It is 2007 on a Thursday night, and I am at the old Phuture on Zion Road. “Smack that, all on the floor,” Akon’s hit single Smack That is booming from the club speakers. “Smack that, give me some more,” the song continues. The club is brimming with barely legal teenagers. Couples are gyrating on the crowded dance floor; some of the girls’ bodycon dresses are riding up and the boys pump their fists in the air. I feel self-conscious as I am sandwiched between two tall figures. Even so, I find myself dancing; the air is heavy but the beat is thick.
It is 2017 on a Saturday night, and I am late for Checkpoint Theatre’s Thick Beats for Good Girls.
I am brisk walking in the light drizzle and my earphones are blasting Migos’ Bad Bitches Only. As the Drama Centre looms ahead, I think about how hip-hop seems to always conform to its own lazy stereotype of girls as hyper-sexualised beings. Or at the very least, girls who have no issue with bending over to Akon, Migos or whomever. This cliché even applied to me back then, a teenage girl dancing to Smack That, which contains the line “Women just hoein’, big booty rollin’”. It feels wrong or hypocritical of me to take part in this, doesn’t it? Since its birth in 1970s New York, hip-hop has a long, complicated history of how it treats women and women’s bodies. From Dr. Dre’s Bitches Ain’t Shit to Cardi B’s Bodak Yellow, it is difficult to pinpoint exactly how women are positioned or even welcomed in hip-hop. Girls in hip-hop can be sexy, empowered, naughty… but can they be good?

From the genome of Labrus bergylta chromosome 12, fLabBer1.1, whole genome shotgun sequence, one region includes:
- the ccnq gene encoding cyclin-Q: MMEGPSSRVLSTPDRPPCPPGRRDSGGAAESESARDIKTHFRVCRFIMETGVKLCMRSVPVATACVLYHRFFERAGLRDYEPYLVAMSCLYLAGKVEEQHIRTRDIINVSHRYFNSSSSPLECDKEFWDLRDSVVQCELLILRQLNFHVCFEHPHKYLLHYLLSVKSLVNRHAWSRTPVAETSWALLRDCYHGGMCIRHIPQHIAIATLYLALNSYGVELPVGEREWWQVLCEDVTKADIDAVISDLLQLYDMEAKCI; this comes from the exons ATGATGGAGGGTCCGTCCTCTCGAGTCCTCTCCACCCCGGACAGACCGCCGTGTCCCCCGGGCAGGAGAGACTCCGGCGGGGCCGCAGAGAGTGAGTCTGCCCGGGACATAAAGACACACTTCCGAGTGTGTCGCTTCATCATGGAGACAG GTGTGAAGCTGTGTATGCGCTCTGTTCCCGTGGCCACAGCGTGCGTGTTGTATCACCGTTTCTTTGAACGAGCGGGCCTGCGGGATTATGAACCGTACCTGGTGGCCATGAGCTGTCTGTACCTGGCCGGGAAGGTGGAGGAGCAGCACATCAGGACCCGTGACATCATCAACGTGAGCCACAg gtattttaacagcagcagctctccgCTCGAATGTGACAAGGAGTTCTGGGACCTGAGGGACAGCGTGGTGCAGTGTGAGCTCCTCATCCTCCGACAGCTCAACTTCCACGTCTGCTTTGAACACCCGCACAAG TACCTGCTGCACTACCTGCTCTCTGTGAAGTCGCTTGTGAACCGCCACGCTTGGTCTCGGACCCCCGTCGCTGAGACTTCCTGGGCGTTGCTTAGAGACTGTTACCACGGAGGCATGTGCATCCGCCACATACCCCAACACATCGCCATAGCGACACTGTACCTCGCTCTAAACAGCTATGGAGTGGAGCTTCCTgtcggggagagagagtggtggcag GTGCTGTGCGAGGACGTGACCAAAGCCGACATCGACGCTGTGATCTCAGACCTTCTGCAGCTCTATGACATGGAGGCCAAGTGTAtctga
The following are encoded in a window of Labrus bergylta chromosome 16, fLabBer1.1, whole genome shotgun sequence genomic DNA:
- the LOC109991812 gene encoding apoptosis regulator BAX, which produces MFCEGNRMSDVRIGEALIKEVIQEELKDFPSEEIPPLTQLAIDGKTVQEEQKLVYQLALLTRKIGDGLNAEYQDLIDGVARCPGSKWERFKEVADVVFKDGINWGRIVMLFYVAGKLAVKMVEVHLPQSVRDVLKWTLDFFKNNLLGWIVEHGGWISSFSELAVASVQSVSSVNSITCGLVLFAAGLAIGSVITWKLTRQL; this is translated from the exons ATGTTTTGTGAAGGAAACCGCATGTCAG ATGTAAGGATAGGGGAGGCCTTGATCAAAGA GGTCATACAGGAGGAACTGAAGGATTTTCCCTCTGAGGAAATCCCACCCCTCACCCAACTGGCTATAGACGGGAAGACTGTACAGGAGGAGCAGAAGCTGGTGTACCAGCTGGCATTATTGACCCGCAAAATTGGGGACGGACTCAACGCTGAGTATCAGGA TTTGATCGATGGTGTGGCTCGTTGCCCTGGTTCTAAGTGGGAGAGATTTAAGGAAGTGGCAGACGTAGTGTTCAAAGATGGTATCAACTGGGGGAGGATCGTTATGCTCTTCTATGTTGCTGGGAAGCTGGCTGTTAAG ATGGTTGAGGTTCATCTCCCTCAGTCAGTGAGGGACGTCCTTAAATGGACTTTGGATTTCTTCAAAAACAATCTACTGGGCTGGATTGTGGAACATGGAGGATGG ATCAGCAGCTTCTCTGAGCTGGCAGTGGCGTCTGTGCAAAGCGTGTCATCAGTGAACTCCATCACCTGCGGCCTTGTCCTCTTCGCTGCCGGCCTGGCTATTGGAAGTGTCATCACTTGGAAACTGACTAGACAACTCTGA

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Side note: Thick Beats made me realise that I’ve actually grown up with hip-hop, and I’ve only started really appreciating it a few years ago. Hip-hop is a messy, exciting genre, and I’m so glad to be able to even witness it.